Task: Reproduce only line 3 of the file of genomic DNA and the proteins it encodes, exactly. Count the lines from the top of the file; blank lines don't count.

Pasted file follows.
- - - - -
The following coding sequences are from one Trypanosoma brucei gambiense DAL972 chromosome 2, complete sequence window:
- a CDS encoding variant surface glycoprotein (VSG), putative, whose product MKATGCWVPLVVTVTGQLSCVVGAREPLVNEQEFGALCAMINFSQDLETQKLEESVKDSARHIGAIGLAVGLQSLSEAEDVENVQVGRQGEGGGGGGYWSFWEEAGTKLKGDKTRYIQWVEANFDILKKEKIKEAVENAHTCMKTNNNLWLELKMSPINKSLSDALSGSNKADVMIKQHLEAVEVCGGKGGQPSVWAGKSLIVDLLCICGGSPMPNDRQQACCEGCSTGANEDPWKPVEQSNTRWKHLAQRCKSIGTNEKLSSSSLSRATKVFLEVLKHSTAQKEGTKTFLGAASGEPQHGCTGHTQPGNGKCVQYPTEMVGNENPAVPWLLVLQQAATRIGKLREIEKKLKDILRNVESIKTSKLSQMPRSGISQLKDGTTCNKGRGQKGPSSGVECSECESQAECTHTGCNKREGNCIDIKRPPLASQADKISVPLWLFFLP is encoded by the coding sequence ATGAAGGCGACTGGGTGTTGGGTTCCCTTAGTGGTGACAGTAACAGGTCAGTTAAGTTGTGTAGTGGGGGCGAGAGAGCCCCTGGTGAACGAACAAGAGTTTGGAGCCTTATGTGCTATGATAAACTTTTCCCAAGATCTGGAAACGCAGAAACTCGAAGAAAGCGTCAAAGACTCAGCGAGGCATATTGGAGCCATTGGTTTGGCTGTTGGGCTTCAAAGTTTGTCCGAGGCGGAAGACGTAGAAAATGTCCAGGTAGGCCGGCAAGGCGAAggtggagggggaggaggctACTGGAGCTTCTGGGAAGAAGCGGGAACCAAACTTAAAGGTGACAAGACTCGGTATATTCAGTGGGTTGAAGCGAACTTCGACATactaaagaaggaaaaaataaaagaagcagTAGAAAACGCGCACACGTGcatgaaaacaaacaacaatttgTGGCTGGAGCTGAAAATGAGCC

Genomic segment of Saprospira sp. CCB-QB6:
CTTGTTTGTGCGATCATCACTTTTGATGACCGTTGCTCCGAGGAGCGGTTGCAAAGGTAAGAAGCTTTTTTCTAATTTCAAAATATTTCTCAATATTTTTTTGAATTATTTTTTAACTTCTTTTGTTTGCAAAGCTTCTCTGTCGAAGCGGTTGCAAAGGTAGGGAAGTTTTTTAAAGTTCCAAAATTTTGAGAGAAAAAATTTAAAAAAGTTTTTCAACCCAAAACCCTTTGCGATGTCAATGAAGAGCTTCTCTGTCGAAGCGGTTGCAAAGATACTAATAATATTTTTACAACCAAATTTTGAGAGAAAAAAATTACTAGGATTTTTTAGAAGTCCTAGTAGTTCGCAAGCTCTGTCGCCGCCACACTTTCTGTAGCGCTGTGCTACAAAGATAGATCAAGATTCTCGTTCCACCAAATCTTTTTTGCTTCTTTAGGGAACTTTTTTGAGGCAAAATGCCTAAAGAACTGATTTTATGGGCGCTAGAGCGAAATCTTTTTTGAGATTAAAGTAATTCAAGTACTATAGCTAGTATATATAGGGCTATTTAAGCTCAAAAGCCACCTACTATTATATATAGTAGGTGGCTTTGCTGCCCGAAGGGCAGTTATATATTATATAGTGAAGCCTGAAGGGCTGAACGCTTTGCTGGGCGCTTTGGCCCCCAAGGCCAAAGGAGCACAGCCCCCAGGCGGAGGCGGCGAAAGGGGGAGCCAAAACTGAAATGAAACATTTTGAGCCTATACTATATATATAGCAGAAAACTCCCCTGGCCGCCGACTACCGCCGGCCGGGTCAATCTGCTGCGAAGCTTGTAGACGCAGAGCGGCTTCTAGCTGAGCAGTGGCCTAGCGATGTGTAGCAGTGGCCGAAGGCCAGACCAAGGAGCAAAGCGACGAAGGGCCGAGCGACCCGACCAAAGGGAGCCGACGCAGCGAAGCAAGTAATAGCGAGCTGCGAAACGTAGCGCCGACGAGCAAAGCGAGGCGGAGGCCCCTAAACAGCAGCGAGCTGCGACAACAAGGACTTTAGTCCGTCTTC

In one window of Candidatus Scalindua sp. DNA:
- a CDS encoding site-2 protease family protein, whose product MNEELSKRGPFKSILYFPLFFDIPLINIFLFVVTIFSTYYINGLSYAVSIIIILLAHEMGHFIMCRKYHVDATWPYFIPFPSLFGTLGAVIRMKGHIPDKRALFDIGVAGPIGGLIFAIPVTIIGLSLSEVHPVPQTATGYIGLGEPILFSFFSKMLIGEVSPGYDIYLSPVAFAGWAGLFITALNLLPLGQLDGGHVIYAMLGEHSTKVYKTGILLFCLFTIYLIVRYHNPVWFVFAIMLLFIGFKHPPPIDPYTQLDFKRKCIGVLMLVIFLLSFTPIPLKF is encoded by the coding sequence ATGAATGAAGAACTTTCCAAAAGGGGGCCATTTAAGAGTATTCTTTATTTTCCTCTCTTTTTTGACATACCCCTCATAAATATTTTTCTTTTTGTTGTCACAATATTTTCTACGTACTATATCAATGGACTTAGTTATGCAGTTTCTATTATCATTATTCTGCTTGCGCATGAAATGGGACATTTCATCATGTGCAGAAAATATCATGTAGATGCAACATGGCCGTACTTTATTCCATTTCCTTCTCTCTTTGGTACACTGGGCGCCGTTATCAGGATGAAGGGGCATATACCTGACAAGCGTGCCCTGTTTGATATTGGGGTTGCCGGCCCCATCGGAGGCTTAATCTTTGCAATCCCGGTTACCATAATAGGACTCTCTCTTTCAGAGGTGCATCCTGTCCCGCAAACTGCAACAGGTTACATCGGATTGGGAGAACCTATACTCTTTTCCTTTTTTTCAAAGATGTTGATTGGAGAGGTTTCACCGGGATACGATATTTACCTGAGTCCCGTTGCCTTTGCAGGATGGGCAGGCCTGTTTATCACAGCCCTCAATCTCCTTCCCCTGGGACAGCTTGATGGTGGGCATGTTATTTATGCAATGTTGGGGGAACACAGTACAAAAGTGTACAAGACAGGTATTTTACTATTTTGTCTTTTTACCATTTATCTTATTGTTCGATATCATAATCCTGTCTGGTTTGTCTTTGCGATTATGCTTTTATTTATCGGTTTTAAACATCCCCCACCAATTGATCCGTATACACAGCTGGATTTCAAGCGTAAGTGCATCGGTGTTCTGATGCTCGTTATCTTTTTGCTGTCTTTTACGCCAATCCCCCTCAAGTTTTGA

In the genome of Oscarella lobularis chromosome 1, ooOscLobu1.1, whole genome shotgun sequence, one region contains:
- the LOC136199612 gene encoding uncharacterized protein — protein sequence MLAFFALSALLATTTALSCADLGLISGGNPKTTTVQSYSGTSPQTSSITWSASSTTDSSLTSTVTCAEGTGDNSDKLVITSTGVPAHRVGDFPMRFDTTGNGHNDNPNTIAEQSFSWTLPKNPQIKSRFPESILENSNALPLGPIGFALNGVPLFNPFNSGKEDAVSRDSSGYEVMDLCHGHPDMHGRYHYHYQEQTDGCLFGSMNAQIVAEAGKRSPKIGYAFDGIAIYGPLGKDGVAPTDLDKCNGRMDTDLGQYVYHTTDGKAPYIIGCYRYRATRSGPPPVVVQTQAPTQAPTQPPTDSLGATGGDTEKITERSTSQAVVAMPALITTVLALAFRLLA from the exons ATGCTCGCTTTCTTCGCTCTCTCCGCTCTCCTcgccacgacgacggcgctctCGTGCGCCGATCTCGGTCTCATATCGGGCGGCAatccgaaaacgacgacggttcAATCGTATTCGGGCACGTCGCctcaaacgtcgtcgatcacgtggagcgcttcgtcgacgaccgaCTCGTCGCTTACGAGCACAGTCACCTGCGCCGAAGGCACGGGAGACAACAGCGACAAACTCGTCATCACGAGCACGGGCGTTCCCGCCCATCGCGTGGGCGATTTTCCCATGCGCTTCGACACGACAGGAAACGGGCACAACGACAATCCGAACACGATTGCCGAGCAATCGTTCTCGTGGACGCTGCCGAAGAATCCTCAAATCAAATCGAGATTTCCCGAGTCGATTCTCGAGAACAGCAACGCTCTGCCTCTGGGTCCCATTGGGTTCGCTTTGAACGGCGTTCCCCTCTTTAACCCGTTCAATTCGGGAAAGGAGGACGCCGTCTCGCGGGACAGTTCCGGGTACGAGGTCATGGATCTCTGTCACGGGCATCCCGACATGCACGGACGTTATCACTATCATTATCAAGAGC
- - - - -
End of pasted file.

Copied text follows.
Genomic segment of Saprospira sp. CCB-QB6: